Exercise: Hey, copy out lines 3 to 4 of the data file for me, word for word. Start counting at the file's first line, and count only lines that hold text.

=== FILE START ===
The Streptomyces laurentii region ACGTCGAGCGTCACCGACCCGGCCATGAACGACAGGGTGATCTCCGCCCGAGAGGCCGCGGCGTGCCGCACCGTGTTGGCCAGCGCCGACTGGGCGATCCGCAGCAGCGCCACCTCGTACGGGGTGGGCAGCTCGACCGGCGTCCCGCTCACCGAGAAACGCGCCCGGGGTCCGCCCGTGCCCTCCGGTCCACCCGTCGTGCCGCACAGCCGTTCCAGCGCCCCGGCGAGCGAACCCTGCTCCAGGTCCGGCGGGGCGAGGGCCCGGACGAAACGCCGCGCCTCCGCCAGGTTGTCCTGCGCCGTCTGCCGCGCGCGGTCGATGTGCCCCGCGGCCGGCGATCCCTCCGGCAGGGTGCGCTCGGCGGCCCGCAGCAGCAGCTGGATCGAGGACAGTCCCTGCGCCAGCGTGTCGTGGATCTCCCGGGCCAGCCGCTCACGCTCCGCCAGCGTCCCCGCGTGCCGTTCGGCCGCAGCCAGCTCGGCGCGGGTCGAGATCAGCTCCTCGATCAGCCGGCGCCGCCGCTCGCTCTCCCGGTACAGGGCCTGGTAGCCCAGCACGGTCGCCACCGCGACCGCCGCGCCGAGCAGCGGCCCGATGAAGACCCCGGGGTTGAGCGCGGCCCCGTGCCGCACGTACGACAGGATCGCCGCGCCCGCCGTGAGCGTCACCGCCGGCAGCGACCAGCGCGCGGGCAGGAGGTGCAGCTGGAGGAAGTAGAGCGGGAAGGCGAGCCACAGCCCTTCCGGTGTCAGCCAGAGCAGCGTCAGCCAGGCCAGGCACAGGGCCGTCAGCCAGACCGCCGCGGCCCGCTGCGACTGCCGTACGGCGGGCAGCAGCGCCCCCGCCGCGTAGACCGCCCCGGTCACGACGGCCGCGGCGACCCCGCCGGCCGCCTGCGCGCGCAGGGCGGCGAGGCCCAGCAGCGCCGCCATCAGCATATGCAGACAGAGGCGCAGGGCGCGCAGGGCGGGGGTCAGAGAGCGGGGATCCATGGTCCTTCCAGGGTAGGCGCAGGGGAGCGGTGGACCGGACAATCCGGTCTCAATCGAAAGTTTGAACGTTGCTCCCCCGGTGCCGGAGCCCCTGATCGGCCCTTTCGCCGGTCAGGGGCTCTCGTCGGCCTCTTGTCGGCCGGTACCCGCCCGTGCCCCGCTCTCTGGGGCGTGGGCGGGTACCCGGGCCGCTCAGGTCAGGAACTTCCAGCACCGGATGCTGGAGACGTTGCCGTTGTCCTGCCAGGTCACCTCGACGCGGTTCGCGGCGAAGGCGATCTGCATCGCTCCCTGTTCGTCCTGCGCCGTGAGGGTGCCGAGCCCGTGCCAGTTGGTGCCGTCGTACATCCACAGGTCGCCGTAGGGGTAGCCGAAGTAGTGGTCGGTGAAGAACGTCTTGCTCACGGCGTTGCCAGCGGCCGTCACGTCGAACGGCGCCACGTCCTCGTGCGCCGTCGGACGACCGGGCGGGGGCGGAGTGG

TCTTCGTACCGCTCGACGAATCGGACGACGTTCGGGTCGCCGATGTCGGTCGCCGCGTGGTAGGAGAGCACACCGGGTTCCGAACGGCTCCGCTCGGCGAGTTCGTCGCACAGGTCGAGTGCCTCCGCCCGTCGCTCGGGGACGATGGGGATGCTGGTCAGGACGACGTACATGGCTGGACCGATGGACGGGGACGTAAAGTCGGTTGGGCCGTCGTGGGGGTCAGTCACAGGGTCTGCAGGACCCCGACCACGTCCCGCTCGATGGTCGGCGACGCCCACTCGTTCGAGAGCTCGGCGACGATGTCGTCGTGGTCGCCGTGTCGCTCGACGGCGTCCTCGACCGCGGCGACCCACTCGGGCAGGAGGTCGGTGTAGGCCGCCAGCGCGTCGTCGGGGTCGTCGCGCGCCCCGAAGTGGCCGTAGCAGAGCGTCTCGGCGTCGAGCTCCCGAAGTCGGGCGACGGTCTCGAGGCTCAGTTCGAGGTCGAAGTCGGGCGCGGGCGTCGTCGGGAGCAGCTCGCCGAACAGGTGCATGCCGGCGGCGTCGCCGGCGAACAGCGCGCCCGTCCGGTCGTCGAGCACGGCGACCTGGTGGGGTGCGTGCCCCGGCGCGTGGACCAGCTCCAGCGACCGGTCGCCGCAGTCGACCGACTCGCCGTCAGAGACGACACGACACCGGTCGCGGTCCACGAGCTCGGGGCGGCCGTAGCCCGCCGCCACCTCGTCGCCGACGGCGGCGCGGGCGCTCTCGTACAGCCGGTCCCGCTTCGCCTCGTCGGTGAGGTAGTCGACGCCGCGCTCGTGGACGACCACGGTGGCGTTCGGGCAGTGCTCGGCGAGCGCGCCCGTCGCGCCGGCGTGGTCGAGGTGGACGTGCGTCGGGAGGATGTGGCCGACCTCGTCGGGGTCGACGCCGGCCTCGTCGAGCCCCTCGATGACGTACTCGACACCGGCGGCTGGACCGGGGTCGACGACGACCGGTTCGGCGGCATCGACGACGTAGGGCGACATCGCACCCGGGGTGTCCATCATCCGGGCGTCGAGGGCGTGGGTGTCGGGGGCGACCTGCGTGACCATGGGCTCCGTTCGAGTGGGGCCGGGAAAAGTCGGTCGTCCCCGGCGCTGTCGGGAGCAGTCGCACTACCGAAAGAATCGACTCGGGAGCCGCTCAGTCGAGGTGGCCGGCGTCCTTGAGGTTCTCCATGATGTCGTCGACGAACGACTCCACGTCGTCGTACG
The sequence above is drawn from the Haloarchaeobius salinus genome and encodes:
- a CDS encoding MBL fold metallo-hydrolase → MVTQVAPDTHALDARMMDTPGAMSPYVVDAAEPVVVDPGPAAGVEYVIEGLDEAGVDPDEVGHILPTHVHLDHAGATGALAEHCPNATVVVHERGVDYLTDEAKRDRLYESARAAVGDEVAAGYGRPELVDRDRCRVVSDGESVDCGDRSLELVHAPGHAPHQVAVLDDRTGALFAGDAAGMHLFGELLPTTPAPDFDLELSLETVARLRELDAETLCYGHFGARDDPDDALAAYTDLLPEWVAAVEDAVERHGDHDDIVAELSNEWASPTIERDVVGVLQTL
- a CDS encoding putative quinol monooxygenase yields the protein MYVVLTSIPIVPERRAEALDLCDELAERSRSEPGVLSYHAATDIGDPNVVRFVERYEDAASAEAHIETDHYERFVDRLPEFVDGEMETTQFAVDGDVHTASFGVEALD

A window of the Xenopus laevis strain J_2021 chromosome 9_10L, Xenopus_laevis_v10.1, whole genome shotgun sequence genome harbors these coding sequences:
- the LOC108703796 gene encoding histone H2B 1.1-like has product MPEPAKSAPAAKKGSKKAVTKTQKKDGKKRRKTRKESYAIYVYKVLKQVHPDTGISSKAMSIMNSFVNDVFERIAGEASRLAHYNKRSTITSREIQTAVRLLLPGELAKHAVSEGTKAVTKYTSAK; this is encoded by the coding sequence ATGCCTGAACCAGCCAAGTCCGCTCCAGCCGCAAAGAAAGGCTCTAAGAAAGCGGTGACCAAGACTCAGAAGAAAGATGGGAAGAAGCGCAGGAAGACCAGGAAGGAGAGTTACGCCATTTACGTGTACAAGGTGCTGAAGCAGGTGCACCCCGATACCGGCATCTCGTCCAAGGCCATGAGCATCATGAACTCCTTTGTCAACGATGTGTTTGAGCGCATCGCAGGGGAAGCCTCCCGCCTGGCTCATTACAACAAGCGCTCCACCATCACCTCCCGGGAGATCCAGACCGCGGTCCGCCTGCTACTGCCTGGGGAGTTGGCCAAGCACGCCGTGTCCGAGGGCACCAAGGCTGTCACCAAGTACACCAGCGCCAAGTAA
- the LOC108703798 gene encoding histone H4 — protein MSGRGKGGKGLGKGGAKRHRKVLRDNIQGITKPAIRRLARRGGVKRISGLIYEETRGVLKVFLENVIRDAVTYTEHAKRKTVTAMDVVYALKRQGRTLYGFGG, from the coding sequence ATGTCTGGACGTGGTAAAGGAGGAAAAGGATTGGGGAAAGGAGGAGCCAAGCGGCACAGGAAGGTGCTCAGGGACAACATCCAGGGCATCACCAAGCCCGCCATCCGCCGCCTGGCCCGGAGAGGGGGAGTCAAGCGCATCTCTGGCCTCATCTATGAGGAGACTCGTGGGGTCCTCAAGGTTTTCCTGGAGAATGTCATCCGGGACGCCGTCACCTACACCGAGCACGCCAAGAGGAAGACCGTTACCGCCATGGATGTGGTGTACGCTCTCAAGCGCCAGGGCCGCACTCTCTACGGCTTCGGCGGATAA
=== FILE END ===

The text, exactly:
The sequence above is drawn from the Haloarchaeobius salinus genome and encodes:
- a CDS encoding MBL fold metallo-hydrolase → MVTQVAPDTHALDARMMDTPGAMSPYVVDAAEPVVVDPGPAAGVEYVIEGLDEAGVDPDEVGHILPTHVHLDHAGATGALAEHCPNATVVVHERGVDYLTDEAKRDRLYESARAAVGDEVAAGYGRPELVDRDRCRVVSDGESVDCGDRSLELVHAPGHAPHQVAVLDDRTGALFAGDAAGMHLFGELLPTTPAPDFDLELSLETVARLRELDAETLCYGHFGARDDPDDALAAYTDLLPEWVAAVEDAVERHGDHDDIVAELSNEWASPTIERDVVGVLQTL